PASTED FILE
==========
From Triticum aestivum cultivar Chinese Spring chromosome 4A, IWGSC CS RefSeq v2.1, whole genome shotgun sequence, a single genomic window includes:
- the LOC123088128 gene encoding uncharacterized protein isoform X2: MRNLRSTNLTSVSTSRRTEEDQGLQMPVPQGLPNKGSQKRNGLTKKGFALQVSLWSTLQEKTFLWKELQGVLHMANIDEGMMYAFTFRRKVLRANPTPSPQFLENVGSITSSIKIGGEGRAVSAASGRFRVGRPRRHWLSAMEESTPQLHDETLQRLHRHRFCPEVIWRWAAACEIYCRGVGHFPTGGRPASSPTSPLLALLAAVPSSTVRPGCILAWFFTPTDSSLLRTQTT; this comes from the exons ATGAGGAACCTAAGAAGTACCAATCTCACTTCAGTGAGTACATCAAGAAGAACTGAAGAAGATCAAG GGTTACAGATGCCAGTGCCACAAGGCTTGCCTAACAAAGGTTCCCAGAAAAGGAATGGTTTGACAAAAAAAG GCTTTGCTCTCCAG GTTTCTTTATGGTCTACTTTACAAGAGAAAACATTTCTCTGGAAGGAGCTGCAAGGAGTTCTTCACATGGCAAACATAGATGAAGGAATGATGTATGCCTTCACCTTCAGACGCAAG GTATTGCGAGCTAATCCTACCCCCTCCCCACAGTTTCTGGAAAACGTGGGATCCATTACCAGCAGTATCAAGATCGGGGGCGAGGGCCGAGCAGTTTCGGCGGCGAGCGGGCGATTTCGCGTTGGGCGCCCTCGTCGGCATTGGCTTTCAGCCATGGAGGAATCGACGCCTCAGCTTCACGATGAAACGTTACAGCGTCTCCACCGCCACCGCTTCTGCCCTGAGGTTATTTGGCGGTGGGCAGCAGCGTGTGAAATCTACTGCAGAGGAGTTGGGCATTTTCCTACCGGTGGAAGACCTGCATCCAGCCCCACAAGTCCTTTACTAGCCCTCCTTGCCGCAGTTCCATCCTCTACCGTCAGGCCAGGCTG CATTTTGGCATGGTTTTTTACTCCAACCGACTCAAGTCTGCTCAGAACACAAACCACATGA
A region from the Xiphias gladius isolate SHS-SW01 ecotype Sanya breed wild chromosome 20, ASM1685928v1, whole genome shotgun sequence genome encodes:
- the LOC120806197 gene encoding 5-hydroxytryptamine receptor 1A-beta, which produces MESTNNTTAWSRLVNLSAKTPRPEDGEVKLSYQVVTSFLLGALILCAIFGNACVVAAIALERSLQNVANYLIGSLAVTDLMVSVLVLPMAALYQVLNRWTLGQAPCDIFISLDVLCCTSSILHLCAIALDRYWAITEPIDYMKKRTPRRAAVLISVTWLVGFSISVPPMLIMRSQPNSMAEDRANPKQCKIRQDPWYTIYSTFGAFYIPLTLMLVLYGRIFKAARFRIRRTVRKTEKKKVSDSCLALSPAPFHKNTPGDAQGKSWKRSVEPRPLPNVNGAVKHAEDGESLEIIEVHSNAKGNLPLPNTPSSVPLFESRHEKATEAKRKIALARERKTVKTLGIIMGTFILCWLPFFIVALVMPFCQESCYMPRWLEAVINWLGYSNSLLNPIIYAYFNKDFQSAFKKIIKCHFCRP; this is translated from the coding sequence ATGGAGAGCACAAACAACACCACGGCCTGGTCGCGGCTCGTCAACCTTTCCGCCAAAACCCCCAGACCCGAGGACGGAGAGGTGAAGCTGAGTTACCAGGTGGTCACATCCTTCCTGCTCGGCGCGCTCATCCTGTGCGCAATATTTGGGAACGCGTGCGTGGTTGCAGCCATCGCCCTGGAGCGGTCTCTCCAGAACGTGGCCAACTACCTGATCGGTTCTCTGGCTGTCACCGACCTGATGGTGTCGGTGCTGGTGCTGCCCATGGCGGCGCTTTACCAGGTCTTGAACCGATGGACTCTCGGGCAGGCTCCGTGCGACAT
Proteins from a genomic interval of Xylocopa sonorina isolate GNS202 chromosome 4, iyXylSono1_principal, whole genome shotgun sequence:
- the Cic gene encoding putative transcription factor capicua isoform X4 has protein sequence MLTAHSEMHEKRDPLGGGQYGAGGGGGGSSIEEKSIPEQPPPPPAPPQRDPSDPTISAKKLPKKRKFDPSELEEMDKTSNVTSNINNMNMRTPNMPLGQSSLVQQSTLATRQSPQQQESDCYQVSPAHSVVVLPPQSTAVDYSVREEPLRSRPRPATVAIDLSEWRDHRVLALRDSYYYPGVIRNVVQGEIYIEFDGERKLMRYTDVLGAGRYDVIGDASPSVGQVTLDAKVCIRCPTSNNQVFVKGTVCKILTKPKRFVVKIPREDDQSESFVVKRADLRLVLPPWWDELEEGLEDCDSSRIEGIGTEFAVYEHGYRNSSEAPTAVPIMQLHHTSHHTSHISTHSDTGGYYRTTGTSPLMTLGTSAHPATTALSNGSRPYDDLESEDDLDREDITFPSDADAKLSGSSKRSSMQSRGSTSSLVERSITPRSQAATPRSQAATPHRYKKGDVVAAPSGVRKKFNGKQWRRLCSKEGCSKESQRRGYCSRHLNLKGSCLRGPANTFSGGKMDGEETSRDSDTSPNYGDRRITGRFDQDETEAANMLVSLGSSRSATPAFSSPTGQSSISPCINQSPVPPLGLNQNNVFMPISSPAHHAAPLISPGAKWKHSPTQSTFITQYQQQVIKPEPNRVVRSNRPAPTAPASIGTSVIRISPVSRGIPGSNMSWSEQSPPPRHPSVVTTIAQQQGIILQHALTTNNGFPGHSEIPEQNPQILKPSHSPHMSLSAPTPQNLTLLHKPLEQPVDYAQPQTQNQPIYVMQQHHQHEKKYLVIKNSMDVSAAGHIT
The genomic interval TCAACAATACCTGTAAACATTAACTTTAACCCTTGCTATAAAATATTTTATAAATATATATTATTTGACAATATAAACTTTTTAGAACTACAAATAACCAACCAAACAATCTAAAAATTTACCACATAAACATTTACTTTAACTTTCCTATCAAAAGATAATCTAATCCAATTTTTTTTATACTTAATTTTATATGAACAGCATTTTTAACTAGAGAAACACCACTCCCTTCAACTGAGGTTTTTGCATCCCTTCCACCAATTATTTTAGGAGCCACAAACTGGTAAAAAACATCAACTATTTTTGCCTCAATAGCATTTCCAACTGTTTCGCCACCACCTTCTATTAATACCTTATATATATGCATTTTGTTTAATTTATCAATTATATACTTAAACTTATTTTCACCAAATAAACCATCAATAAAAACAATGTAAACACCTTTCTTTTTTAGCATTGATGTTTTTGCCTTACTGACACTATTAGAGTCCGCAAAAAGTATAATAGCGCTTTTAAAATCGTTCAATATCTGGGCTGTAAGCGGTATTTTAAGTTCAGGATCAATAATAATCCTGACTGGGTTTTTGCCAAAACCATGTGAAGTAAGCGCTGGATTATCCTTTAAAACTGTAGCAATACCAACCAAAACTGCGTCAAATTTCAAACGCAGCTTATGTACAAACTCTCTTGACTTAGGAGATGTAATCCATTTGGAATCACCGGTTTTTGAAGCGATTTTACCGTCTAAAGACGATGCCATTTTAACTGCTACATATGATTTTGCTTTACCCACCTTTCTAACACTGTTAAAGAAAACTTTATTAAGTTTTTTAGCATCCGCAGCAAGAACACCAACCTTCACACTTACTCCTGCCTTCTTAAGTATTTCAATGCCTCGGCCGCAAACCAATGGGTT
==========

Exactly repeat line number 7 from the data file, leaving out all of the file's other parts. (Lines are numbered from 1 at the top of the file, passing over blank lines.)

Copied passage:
The genomic interval TCAACAATACCTGTAAACATTAACTTTAACCCTTGCTATAAAATATTTTATAAATATATATTATTTGACAATATAAACTTTTTAGAACTACAAATAACCAACCAAACAATCTAAAAATTTACCACATAAACATTTACTTTAACTTTCCTATCAAAAGATAATCTAATCCAATTTTTTTTATACTTAATTTTATATGAACAGCATTTTTAACTAGAGAAACACCACTCCCTTCAACTGAGGTTTTTGCATCCCTTCCACCAATTATTTTAGGAGCCACAAACTGGTAAAAAACATCAACTATTTTTGCCTCAATAGCATTTCCAACTGTTTCGCCACCACCTTCTATTAATACCTTATATATATGCATTTTGTTTAATTTATCAATTATATACTTAAACTTATTTTCACCAAATAAACCATCAATAAAAACAATGTAAACACCTTTCTTTTTTAGCATTGATGTTTTTGCCTTACTGACACTATTAGAGTCCGCAAAAAGTATAATAGCGCTTTTAAAATCGTTCAATATCTGGGCTGTAAGCGGTATTTTAAGTTCAGGATCAATAATAATCCTGACTGGGTTTTTGCCAAAACCATGTGAAGTAAGCGCTGGATTATCCTTTAAAACTGTAGCAATACCAACCAAAACTGCGTCAAATTTCAAACGCAGCTTATGTACAAACTCTCTTGACTTAGGAGATGTAATCCATTTGGAATCACCGGTTTTTGAAGCGATTTTACCGTCTAAAGACGATGCCATTTTAACTGCTACATATGATTTTGCTTTACCCACCTTTCTAACACTGTTAAAGAAAACTTTATTAAGTTTTTTAGCATCCGCAGCAAGAACACCAACCTTCACACTTACTCCTGCCTTCTTAAGTATTTCAATGCCTCGGCCGCAAACCAATGGGTT